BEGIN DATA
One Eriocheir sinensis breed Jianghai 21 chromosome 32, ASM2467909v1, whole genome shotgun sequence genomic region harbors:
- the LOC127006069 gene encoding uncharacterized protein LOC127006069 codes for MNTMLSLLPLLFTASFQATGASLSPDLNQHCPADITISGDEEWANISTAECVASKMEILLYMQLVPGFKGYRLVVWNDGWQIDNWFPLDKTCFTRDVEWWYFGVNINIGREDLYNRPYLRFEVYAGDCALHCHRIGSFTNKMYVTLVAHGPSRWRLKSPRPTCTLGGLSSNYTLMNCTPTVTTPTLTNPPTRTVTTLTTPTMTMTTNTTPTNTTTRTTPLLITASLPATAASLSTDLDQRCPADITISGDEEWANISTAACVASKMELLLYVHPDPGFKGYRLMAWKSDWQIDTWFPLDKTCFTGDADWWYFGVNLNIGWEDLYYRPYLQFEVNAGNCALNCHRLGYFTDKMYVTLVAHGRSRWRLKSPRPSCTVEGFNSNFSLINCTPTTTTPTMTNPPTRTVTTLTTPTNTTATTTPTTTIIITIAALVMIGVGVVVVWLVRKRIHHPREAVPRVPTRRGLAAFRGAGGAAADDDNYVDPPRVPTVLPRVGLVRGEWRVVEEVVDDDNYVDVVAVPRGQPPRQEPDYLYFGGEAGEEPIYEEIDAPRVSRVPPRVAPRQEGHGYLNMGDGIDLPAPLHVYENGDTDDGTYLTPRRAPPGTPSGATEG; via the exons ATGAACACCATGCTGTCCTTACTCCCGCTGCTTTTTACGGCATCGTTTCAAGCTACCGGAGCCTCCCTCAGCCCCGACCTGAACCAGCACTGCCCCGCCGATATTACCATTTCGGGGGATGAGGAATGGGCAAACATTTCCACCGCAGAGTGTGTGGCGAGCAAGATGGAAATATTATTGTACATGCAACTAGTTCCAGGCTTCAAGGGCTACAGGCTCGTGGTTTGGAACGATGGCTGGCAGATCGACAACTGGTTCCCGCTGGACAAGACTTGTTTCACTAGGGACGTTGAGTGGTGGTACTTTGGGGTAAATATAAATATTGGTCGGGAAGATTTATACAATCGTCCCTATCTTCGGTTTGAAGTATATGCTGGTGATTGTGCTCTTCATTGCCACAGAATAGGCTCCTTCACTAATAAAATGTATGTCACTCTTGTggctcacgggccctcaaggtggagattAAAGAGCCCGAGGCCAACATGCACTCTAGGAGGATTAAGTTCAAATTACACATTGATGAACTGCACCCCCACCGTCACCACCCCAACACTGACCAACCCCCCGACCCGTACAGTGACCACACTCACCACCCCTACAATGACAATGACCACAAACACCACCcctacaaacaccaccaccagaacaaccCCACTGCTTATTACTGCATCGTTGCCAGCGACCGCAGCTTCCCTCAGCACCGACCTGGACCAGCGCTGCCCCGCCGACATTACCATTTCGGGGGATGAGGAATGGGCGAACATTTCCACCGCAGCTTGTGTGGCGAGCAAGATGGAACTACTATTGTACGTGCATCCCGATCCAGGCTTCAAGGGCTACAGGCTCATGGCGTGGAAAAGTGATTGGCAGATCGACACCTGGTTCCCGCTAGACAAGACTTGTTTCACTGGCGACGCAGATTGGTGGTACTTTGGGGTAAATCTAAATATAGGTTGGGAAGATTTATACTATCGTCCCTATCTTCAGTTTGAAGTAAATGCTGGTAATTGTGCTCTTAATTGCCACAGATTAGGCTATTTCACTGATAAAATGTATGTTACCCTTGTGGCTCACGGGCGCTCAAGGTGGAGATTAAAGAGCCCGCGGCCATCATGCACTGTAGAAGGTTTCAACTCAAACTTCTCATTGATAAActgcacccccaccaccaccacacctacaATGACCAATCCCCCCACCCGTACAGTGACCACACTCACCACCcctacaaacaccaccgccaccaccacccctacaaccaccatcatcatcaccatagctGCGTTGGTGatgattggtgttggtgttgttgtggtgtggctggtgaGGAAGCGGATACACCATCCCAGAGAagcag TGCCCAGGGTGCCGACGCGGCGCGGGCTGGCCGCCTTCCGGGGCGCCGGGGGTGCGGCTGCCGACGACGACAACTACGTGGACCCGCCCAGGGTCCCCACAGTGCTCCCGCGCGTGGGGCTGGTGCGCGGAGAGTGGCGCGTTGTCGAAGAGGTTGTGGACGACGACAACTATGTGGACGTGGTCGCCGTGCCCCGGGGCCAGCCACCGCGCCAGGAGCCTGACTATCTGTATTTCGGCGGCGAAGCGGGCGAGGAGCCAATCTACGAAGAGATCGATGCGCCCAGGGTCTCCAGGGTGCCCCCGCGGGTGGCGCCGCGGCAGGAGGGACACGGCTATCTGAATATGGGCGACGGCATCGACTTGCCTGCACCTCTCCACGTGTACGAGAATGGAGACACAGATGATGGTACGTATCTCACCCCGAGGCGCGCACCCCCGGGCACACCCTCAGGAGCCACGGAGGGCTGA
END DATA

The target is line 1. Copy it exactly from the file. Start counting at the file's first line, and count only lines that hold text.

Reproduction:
One Eriocheir sinensis breed Jianghai 21 chromosome 32, ASM2467909v1, whole genome shotgun sequence genomic region harbors: